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Why do less than one in five people with an HD set watch in HD?

Research has shown that after over a decade of high definition television (HDTV) broadcasts, only 17% of people watch high definition TV channels. This is when three-quarters of UK homes has an HDTV as their main TV set. Why is this?

Did you pay good money for a TV and then never use it at it's best?  Photograph: unknown
Did you pay good money for a TV and then never use it at it's best? Photograph: unknown
published on UK Free TV

I have given some thought and I’ve come up with four main reasons:

  • Not everyone has a HD receiver;
  • It’s hard to find the channels in the programme guide;
  • Not all shows look that much better in HD
  • Eyesight is less good at the age where people watch lots of television

What do you think?

 

Reason 1: Not everyone has an HD receiver.

UK TV first started receiving Sky HD broadcasts in May 2006, Freesat HD in 2008 and finally Freeview HD in 2010.   The digital switchover brought free HD to all homes in the UK by the end of October 2012.

However, for several years, HD television sets had the words “HD ready” on them.   This means that the sets required an additional set-top box to get Freeview HD.  Or, they could use a Sky+ HD subscription box or Freesat HD receiver. 

That’s why in 2017, 77% of homes have an HD “ready” TV set as their main screen [1], but only 82% of those sets can watch a live HD service. [3]

 

Reason 2: It is a pain to find HD content as they are far away in the EPG

For the people who have the equipment to be able to watch in HD, it can still be very difficult to find the channels broadcast in HD.

Basically, this means you can’t surf the channel guide without making a very special effort to use the HD channels.    

The logical place to find an HD channel would be as in place replacement, but only the HD satellite services do these simple swaps.  So, the upshot is that even with the satellite swaps STILL only a third of BBC Two viewers watch in HD!  

This diagram illustrates the logic of HD channel numbers by showing their numeric distance to move from normal, standard definition (SD) to HD. 

 

How do we know this is an issue for lots of viewers?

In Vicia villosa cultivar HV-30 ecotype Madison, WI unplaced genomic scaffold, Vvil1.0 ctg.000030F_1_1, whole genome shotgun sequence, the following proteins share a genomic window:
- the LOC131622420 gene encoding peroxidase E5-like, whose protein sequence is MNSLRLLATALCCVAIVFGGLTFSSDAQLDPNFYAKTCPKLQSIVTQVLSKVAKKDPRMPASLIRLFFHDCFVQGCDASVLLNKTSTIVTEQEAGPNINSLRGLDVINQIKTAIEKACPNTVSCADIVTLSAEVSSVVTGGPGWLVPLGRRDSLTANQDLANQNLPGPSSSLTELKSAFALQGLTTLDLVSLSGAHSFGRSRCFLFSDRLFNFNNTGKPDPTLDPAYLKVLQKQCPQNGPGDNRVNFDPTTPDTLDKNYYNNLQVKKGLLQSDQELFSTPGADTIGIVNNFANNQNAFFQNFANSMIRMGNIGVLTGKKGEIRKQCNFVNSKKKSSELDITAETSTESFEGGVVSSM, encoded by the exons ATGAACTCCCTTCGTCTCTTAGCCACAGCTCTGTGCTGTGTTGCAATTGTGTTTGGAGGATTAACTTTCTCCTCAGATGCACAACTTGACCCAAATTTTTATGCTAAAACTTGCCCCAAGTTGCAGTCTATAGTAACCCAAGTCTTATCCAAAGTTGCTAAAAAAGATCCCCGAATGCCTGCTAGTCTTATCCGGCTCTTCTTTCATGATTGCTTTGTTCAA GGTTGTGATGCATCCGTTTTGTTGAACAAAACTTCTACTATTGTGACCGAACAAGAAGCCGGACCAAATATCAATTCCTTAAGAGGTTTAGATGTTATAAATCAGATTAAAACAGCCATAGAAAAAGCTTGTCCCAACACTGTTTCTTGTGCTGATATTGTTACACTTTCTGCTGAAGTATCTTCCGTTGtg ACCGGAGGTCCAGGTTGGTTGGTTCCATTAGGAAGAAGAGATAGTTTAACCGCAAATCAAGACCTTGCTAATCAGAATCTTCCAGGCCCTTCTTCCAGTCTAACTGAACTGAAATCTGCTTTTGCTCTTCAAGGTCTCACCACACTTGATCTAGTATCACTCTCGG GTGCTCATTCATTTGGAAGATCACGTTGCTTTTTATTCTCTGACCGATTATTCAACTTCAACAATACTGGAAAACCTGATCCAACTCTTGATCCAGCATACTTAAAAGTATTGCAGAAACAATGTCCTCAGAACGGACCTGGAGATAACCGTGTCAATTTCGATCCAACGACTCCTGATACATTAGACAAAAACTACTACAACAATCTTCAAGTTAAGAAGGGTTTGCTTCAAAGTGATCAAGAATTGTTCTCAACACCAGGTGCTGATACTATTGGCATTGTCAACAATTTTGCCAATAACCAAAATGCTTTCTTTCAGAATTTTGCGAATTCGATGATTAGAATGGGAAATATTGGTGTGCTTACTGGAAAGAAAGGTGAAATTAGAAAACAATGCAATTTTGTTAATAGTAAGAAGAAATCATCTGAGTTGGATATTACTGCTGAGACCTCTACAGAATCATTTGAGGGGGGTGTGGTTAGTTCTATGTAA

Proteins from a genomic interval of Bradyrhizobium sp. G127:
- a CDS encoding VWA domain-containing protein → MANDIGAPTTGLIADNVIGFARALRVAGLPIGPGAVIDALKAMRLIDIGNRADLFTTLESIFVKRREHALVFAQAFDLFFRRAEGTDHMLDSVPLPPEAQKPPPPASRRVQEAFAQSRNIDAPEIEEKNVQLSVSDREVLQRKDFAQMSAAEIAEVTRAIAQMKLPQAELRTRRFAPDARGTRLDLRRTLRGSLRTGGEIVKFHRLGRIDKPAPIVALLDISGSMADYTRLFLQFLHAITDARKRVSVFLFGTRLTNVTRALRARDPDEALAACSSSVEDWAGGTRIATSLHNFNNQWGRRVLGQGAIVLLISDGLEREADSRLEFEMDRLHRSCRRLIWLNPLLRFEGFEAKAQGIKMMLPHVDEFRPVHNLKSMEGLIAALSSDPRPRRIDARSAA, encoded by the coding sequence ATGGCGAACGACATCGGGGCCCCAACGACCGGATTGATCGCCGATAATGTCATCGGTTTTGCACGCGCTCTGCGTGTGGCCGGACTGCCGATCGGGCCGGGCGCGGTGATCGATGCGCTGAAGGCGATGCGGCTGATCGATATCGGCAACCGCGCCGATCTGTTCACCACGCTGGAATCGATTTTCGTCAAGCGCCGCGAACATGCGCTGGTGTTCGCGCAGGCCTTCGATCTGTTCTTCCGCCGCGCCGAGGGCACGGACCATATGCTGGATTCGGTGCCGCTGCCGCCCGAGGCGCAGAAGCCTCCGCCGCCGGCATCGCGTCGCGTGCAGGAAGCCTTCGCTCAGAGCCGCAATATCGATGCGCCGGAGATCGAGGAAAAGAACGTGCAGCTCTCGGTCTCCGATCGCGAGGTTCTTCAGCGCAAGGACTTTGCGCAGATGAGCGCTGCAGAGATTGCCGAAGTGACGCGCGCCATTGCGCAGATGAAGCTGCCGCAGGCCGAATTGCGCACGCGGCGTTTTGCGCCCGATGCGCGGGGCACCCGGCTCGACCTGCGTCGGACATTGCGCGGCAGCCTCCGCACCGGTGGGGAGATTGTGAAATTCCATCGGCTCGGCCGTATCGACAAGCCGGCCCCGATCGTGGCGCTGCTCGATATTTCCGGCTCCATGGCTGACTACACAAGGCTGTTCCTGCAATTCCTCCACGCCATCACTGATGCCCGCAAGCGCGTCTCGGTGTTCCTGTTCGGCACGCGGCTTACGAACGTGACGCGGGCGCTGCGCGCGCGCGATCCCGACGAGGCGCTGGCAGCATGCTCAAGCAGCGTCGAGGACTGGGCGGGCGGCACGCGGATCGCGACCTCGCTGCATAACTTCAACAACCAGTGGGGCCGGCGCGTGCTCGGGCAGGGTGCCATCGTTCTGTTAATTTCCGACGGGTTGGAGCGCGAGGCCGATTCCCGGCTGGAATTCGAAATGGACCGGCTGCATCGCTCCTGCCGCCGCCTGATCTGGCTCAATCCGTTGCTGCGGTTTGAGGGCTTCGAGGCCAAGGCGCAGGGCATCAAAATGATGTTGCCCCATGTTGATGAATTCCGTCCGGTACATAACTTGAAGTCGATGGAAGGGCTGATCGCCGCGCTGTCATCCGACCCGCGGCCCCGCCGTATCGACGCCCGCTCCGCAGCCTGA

However, what is very interesting is that the share of viewers using the HD services for viewing the main free-to-air, public service channels (which get 51% of total viewing) is [5]:

  • BBC Two 33%
  • Channel 5 29%
  • ITV (including UTV, STV) 18%
  • Channel 4 14%
  • BBC One 11%;

Why are the figures so low?    It’s because on all Freeview sets, the HD channel numbers are not swapped with the single figures everyone knows, so you must know to add 100, 96, 97, 3 or even minus 124 to get the same PSB channel in HD.

It’s a little better on Sky HD and Freesat HD where you get in-place HD swaps for Channel 5 and in England BBC Two HD, outside England BBC One HD and STV or UTV.    And you don’t need to hunt for the other HD BBC channels: CBBC, CBeebies and the news channel.

 

Will this problem ever be fixed?

Perhaps in hindsight it should have been the law for HD channels to be swapped into the EPG in the right place and for the broadcasters to provide regional news and adverts in HD for everyone? 

There are good technical and money reasons for this: the regional news on BBC One costs a fortune to provide but there’s no budget to broadcast them all in HD on satellite; Channel 4 and ITV are paid for by advertisers who paid for the regionalization of adverts.

This situation may improve when Freeview eventually becomes a “HD first” service, which might be in 2022 perhaps? 

So, making the total for HD viewing for these “big five” grow from 12% 2014 to 17% in 2016.    If you draw a line, it would make current final changeover date to all-HD …  2099.

 

Reason 2b: And your TV salesman isn’t going to explain this to you…

Understandably, TV sellers want to show their merchandise at its very best. And the best way to do this is by showing specially made, extremely high-quality videos.  Not by showing reruns of East Enders.  That means you don’t get to see how to set up HD channels when you get the TV home. And it would be a very dedicated salesman who had the time to show you.

Have a visit to your local TV store and you’ll see this in practice.   This week I checked out my local Curry’s PC World.  Curry’s was using their old favourite of blockbuster 3D animated movies, which always look good on any screen.

 

Reason 3: Not all shows look that much better in HD

If you have a relatively new TV, you probably won’t be too bothered about finding those HD channels. Your favourite shows will look just great even on the normal channels.

There are TV programme genres that do really benefit from being watched in HD, especially nature documentaries and live stadium sport.  But a lot of what people watch is news, soap operas and quiz shows. While these shows will look better in HD, the difference isn’t that great on modern TV sets.

 

Reason 3b: Shows made before 2009 were never made in HD

And you’re probably still watching a lot of reruns that were never made in HD anyway.

TV channels that show archive programmes (Drama, E4, Dave, ITV 3) or US imports (Pick, 5 USA) are incredibly popular among UK viewers. And these shows won’t have been produced in HD if they were made before 2009.  

 

 

Reason 4: Eyesight is less good at the age where people watch lots of television

Forgive me for pointing this out, but for many of us we just can’t see the benefit of HD television. If, like me, you’re getting near middle aged, you’ll know all too well that eyesight declines with age.   This is shown here on this chart.

 

 

And, its mostly people over 65 who watch a great deal of broadcast TV. Younger viewers prefer to use streaming services (Netflix, YouTube, etc.). And this trend is growing. [4]

 

Isn’t it ironic that the people who are watching the most broadcast TV get the least benefit from HD?